In March 2013, the Toronto Star reported he had been asked to leave a military ball because its organisers thought he was inappropriately intoxicated. "It's an open secret at city hall that the mayor has battled alcohol abuse," the newspaper said.
Then, in May 2013 the Star and US gossip website Gawker reported that their journalists had seen a video apparently showing Ford smoking from a crack cocaine pipe while obviously intoxicated.
The Toronto mayor denied he was a crack user - but never denied using the drug in the past. Months later, police said they had gained possession of the video.
After the revelation, Ford said he had "made mistakes" and said he would curb his drinking. Ultimately, he admitted to smoking crack cocaine, "probably in one of my drunken stupors".
And he dismissed calls to step down: "We must keep Toronto moving forward. I was elected to do a job and that's exactly what I'm going to continue doing."
The same week, another video of Ford became public. The clip showed the Toronto mayor in a foul-mouthed rant during which he vows to rip out a unspecified person's throat.
The context of the clip was not clear, nor was the target of Ford's wrath. He has said he was intoxicated when it was filmed and was "very embarrassed by it".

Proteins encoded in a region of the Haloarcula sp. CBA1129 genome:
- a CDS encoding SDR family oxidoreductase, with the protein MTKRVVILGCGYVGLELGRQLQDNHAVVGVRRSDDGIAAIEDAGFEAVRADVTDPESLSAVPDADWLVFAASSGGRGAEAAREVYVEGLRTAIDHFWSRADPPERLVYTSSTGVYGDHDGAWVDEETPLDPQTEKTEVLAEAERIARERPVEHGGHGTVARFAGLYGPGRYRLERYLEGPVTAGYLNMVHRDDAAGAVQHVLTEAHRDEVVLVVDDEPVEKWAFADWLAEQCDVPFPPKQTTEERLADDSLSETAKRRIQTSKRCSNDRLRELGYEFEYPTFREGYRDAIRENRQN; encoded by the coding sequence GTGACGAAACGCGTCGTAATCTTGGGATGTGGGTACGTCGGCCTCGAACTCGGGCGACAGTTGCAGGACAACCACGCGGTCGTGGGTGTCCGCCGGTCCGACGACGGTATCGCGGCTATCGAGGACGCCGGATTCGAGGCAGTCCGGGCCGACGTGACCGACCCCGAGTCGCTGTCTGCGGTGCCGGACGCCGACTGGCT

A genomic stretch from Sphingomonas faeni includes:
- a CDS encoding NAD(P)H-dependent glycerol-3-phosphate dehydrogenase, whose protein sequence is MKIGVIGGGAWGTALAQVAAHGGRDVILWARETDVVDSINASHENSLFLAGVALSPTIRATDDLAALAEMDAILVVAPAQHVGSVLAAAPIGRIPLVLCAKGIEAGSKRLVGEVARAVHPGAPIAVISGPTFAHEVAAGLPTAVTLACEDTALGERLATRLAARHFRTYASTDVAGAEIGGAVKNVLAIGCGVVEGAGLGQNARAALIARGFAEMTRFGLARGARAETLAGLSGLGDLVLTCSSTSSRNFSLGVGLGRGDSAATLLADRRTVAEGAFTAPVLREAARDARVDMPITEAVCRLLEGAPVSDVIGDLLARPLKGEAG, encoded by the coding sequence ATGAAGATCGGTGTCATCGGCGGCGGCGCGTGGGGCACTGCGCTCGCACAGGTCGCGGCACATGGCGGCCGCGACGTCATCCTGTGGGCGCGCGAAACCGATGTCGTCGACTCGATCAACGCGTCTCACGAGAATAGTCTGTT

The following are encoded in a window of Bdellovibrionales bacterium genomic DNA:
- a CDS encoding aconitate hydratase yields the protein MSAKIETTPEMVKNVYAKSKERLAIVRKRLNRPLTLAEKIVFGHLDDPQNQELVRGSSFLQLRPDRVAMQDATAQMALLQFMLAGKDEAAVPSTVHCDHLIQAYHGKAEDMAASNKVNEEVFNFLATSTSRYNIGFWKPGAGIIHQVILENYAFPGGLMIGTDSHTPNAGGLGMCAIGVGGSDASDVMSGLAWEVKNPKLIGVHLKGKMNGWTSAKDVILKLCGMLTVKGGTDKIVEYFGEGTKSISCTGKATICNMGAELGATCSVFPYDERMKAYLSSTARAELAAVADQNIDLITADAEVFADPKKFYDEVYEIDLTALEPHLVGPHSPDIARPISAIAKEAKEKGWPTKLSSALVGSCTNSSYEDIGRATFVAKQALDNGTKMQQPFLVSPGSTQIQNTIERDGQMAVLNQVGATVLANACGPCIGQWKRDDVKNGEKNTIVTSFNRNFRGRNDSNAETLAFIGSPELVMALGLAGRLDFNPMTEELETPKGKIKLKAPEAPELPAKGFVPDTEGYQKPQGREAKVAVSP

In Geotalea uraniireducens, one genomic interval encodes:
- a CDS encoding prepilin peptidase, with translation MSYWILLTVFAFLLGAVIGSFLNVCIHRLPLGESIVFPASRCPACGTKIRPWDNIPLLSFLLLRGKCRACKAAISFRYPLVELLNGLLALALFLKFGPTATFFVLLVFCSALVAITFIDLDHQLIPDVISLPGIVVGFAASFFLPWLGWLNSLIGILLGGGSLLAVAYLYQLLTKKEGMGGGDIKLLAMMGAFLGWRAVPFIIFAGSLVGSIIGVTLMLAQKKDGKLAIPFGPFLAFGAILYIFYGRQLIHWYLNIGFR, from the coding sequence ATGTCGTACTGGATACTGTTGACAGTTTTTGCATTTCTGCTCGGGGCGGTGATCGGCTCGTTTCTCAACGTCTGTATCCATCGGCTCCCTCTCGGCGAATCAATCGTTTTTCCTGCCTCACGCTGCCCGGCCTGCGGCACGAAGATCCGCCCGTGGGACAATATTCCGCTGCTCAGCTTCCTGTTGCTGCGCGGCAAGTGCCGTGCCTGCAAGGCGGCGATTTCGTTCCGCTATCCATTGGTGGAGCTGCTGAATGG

After the video was published, Ford's mother and sister told a local television station his behaviour was unacceptable for a mayor, but said he had done good work for the city.
"It isn't like it has affected his work," said Ford's sister, Kathy.
Asked whether she thought her brother was an alcoholic, she responded: "It depends on what you consider an alcoholic."
In April 2014, Ford officially kicked off his re-election campaign. He had four challengers in the 27 October election.
But other recordings of Ford in an apparently intoxicated state surfaced, including in a new audio recording of him making abusive comments about Councillor Karen Stintz, who was also running for mayor, and other politicians.
Allegations also surfaced in police documents that Ford threatened a fellow high-school football coach, used racially abusive language, threatened staff, sexually propositioned a female colleague, and snorted cocaine in a restaurant. He denied all of it.
In May, the mayor sought treatment for substance abuse, returning to city hall the following month.
Ford said the experience saved his life and he continued his re-election campaign, appearing in several debates. Polling suggested he was in second place in the five-person election.
But in September 2014, he was admitted to hospital after pain in his abdomen became "unbearable". Several days later, Ford dropped out of the mayoral race, with his brother replacing him on the ballot.
He ran for seat on city council instead - and won - and continued to receive treatment.
Ford underwent surgery in May 2015 to remove a cancerous tumour but doctors found new growths months later. The Toronto Star reported he was in clinical trial to treat his cancer at the time of his death.